Who's the protagonist, here?

by Dana
(Sacramento, California)

Question: I've finished the 8th draft of my first novel, a contemporary romance with some comedy, but not enough to call it a rom-com. It is in omniscient voice, and the main character is a middle-aged woman. I thought she was the protagonist, because most of the story is about her life and from her perspective.

But now I wonder if the leading man is actually the protagonist. He's the one with a specific, measurable goal - to befriend, get to know, pursue, and ultimately marry the woman. She's just living her life alone, assuming she's unlovable and will die alone, too. Her main goal is to keep her career going as long as possible, enjoy friends, and never get her heart broken, again.

Her goals don't fit the "SMART" (specific, measurable, actionable, realistic, time-bound) requirement I've read about. Is that really important? Can a story that can't be analyzed that way still be a good one? Or should I rewrite the 400-page manuscript to be from the leading man's point of view and/or focus on him? Or am I just too caught up in writing lingo and advice from too many sources? (Yours has always seemed the most logical, to me.) Thank you for your thoughts.


Answer: The "SMART" formula you mention is best applied to external goals. The "time-bound" element particularly suits linear thinkers and "ticking clock" stories. Romances are not time-bound, except in rare cases. (For example: "You must receive a true love's kiss within one year or else the witch's spell will turn you into stone," or "You have one week to find a lover and get married or else forfeit your multi-million-dollar inheritance.")

Most of the time, these types of stories appeal to male readers, since most men are linear thinkers. Holistic thinkers (which most women and some men are) tend to relate better to stories in which the characters are running out of options rather than time -- stories that are about the effort to find the right solution or make the right choice.

More often in romance, the external Story Goal is just an excuse to force the two potential lovers to interact with each other so that their relationship can bloom. For example... "My car has broken down and I urgently need to get to Chicago by Tuesday. Can I hitch a ride
with you, even though you barely know me?" Most of the story will then be about the couple's interaction and relationship growth while on the journey. By the time they reach Chicago, the relationship will be far more important than the original reason for the trip.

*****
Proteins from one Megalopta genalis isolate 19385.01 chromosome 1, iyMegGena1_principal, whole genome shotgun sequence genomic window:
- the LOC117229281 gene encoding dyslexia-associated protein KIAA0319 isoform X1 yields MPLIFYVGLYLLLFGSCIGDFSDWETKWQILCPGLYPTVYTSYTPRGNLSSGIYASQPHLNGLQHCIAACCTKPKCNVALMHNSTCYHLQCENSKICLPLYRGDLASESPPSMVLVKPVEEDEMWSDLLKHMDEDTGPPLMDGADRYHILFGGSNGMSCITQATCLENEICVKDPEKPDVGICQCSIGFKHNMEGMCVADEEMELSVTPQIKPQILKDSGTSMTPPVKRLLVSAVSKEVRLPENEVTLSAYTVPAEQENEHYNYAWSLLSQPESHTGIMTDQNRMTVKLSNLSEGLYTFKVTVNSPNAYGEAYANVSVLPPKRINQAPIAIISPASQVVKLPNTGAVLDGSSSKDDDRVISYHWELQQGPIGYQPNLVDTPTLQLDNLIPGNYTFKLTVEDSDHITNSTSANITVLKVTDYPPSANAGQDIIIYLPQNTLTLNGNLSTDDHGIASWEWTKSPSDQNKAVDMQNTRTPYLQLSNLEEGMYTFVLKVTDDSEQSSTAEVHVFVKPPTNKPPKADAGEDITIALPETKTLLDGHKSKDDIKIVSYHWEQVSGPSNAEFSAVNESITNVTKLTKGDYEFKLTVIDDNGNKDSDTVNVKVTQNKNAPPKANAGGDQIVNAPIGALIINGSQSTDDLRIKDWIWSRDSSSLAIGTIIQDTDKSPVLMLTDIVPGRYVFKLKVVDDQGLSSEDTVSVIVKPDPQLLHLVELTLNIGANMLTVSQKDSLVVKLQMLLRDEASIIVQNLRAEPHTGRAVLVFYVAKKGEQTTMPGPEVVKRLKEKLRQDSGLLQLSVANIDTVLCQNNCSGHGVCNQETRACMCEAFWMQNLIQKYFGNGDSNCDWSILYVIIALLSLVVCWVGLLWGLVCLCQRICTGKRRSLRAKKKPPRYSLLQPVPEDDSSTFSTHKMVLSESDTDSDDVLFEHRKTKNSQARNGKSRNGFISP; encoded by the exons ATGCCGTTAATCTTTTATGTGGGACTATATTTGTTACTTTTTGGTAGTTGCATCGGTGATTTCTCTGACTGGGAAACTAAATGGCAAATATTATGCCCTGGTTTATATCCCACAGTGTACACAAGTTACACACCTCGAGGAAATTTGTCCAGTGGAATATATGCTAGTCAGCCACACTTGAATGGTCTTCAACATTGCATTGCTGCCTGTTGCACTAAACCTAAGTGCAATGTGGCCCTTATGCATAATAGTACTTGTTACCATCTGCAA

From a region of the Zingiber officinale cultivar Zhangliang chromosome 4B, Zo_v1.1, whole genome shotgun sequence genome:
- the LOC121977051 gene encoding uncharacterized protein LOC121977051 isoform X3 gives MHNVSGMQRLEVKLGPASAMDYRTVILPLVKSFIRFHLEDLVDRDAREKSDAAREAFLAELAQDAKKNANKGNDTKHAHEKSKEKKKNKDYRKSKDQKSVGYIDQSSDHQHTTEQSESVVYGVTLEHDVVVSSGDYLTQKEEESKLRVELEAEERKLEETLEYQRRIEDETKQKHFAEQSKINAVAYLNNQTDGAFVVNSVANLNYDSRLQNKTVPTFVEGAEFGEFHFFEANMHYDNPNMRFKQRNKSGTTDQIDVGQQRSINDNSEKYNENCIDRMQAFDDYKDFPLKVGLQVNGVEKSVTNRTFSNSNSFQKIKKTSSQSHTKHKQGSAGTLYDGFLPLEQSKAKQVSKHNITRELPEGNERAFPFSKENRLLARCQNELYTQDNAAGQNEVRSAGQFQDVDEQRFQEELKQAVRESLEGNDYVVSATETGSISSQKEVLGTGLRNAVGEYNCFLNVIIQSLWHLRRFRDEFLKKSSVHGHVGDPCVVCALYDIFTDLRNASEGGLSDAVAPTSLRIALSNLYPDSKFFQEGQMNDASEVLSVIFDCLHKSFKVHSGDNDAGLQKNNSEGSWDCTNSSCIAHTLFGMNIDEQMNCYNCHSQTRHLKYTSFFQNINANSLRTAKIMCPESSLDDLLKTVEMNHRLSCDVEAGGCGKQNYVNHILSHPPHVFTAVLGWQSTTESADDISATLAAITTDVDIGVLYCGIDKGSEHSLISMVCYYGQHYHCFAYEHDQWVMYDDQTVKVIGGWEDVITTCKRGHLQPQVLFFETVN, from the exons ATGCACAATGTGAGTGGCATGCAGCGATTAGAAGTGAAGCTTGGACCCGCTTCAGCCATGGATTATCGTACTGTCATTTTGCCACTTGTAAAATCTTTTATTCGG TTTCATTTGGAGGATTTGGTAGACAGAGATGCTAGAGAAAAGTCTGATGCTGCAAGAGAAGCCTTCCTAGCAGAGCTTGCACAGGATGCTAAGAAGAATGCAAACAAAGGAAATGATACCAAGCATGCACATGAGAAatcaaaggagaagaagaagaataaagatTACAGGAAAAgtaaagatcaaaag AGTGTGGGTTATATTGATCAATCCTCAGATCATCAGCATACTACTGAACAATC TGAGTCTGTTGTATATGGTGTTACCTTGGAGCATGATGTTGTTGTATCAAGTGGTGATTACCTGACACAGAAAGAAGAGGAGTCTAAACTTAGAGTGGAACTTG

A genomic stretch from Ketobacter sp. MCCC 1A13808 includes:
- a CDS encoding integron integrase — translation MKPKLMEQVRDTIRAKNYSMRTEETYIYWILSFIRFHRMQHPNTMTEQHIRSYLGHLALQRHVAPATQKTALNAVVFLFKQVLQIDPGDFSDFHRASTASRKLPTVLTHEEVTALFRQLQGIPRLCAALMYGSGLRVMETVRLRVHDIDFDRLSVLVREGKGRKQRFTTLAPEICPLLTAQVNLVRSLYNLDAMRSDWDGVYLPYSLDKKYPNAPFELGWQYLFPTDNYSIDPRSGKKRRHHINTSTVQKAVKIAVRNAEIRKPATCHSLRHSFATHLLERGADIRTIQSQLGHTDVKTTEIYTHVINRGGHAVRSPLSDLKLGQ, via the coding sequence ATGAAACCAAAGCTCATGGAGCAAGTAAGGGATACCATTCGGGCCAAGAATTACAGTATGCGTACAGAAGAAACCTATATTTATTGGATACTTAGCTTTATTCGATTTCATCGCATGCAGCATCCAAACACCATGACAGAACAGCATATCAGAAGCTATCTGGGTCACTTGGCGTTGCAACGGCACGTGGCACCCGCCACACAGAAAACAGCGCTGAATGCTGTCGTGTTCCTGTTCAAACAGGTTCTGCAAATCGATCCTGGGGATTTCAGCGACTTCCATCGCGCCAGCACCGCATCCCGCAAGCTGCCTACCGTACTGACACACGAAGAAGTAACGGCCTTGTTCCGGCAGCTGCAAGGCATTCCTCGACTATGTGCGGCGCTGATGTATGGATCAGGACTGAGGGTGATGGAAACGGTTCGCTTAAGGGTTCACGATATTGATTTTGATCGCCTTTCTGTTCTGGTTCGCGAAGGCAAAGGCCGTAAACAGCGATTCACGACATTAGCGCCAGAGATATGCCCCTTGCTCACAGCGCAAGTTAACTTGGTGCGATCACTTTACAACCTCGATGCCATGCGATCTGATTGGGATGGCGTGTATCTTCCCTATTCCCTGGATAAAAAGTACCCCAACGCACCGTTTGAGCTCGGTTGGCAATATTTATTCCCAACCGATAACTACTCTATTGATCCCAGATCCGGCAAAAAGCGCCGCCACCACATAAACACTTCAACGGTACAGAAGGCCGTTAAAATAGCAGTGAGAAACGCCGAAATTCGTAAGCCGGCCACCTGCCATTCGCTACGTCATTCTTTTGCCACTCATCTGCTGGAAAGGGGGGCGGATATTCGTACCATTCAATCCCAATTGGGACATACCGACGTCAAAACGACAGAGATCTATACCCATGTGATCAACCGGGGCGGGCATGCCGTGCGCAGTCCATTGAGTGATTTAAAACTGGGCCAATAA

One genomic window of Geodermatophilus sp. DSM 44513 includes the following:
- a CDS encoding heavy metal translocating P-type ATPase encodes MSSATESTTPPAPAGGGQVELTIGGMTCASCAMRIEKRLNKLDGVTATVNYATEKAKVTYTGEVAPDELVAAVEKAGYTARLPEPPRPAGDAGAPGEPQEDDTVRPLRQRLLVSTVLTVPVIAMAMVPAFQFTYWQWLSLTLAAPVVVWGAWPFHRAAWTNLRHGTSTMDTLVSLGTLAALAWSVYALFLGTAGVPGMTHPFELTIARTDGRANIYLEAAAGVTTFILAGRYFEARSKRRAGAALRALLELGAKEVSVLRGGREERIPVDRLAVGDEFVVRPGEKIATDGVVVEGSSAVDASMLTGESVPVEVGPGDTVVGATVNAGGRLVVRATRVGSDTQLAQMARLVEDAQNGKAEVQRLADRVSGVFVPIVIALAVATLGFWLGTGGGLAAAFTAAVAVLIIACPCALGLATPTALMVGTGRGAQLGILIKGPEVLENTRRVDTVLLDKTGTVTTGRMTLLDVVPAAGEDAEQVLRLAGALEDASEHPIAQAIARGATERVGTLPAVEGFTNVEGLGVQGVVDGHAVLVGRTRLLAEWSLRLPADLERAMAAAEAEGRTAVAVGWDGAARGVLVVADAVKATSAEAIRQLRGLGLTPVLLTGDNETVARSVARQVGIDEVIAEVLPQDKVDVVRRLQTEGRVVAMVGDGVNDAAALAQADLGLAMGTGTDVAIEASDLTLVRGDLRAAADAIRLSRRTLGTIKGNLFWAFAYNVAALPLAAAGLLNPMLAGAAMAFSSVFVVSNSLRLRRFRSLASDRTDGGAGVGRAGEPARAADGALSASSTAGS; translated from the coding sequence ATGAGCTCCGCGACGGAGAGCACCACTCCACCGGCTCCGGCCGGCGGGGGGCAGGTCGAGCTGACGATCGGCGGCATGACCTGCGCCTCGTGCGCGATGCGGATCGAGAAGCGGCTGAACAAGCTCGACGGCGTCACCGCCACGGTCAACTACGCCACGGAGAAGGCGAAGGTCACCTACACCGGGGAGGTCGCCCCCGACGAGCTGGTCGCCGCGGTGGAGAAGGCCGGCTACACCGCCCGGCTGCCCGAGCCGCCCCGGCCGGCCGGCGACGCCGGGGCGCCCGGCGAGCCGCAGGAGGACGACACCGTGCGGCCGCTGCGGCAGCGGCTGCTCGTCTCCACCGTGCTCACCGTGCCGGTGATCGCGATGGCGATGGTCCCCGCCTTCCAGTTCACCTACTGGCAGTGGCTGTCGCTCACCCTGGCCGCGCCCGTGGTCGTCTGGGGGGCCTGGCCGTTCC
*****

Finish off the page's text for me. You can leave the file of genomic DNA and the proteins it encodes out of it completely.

It is perfectly fine in terms of story structure if the man is the protagonist, pursuing the relationship, and the woman is the main character (primary point of view). Not all stories are told from the protagonist's POV. Your main character, for example, could take on more of a Skeptic, or Reason, or any of the other archetypal roles. She will still be involved in the goal, even if she is not the primary pursuer of it.

However, it is pretty standard for romances to be told from the woman's POV so that the readers (who are mostly female) can more easily imagine themselves in her shoes.

So even if your Story Goal is "to not die alone," and the man is the primary pursuer of that goal, it will still be important to develop the arc of your main character's inner conflict. For example, if she starts out firmly believing that she is unlovable and must find companionship through work and friends, then the man, as impact character, must challenge that belief. The pressure for her to change must intensify in act two, and, in act three, she must make a choice whether to stick with her attitude or take a leap of faith and adopt his attitude. In act four we must see that she is better off as a result.

At the same time the relationship arc should suffer a crisis or "black moment" in act three where it seems to have crashed and burned. (This may occur either before or after she makes her choice.) Then in act four the relationship will experience a remarkable recovery.

The one thing I am curious about is the man's personal arc. It is quite common in romances to tell the story from both the male and female point of view. And since everyone is the hero of their own story, he may need to have his approach challenged by her just as he challenges her attitude. (If she changes, he will probably remain steadfast, but it is better if he wavers at some point.)

Hope that helps.

Comments for Who's the protagonist, here?

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Thank you!
by: Dana

That helps tremendously, Glen! Whew! I didn't completely blow it. Thank you so much for sharing your knowledge, skills and insight!

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